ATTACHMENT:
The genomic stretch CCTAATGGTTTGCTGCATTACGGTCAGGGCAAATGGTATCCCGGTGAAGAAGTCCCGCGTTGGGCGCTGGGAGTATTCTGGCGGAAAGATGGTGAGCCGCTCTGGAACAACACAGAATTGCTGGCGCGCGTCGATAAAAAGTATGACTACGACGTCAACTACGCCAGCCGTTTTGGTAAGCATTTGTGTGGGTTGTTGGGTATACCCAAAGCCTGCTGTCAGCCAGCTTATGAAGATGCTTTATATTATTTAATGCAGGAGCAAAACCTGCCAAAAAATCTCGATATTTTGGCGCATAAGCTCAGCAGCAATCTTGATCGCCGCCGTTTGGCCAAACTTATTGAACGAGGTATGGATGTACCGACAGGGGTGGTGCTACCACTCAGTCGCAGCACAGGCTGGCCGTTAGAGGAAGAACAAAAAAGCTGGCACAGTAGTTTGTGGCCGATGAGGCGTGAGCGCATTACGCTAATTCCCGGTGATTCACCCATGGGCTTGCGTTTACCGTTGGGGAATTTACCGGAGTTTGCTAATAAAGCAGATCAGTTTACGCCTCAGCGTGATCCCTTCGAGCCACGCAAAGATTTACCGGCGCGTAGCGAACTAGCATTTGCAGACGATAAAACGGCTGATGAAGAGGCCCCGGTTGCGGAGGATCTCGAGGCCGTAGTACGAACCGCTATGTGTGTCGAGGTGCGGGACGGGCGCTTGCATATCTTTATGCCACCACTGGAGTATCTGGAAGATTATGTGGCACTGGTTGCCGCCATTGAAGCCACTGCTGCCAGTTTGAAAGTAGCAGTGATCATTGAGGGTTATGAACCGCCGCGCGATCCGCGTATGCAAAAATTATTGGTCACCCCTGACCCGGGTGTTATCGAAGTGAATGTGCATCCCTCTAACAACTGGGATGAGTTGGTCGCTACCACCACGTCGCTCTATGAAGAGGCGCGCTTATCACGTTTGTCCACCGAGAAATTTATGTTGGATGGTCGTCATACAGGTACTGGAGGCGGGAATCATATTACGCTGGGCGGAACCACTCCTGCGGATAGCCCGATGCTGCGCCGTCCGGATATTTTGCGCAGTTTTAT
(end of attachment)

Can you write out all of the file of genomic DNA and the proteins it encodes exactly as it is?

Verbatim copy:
The genomic stretch CCTAATGGTTTGCTGCATTACGGTCAGGGCAAATGGTATCCCGGTGAAGAAGTCCCGCGTTGGGCGCTGGGAGTATTCTGGCGGAAAGATGGTGAGCCGCTCTGGAACAACACAGAATTGCTGGCGCGCGTCGATAAAAAGTATGACTACGACGTCAACTACGCCAGCCGTTTTGGTAAGCATTTGTGTGGGTTGTTGGGTATACCCAAAGCCTGCTGTCAGCCAGCTTATGAAGATGCTTTATATTATTTAATGCAGGAGCAAAACCTGCCAAAAAATCTCGATATTTTGGCGCATAAGCTCAGCAGCAATCTTGATCGCCGCCGTTTGGCCAAACTTATTGAACGAGGTATGGATGTACCGACAGGGGTGGTGCTACCACTCAGTCGCAGCACAGGCTGGCCGTTAGAGGAAGAACAAAAAAGCTGGCACAGTAGTTTGTGGCCGATGAGGCGTGAGCGCATTACGCTAATTCCCGGTGATTCACCCATGGGCTTGCGTTTACCGTTGGGGAATTTACCGGAGTTTGCTAATAAAGCAGATCAGTTTACGCCTCAGCGTGATCCCTTCGAGCCACGCAAAGATTTACCGGCGCGTAGCGAACTAGCATTTGCAGACGATAAAACGGCTGATGAAGAGGCCCCGGTTGCGGAGGATCTCGAGGCCGTAGTACGAACCGCTATGTGTGTCGAGGTGCGGGACGGGCGCTTGCATATCTTTATGCCACCACTGGAGTATCTGGAAGATTATGTGGCACTGGTTGCCGCCATTGAAGCCACTGCTGCCAGTTTGAAAGTAGCAGTGATCATTGAGGGTTATGAACCGCCGCGCGATCCGCGTATGCAAAAATTATTGGTCACCCCTGACCCGGGTGTTATCGAAGTGAATGTGCATCCCTCTAACAACTGGGATGAGTTGGTCGCTACCACCACGTCGCTCTATGAAGAGGCGCGCTTATCACGTTTGTCCACCGAGAAATTTATGTTGGATGGTCGTCATACAGGTACTGGAGGCGGGAATCATATTACGCTGGGCGGAACCACTCCTGCGGATAGCCCGATGCTGCGCCGTCCGGATATTTTGCGCAGTTTTAT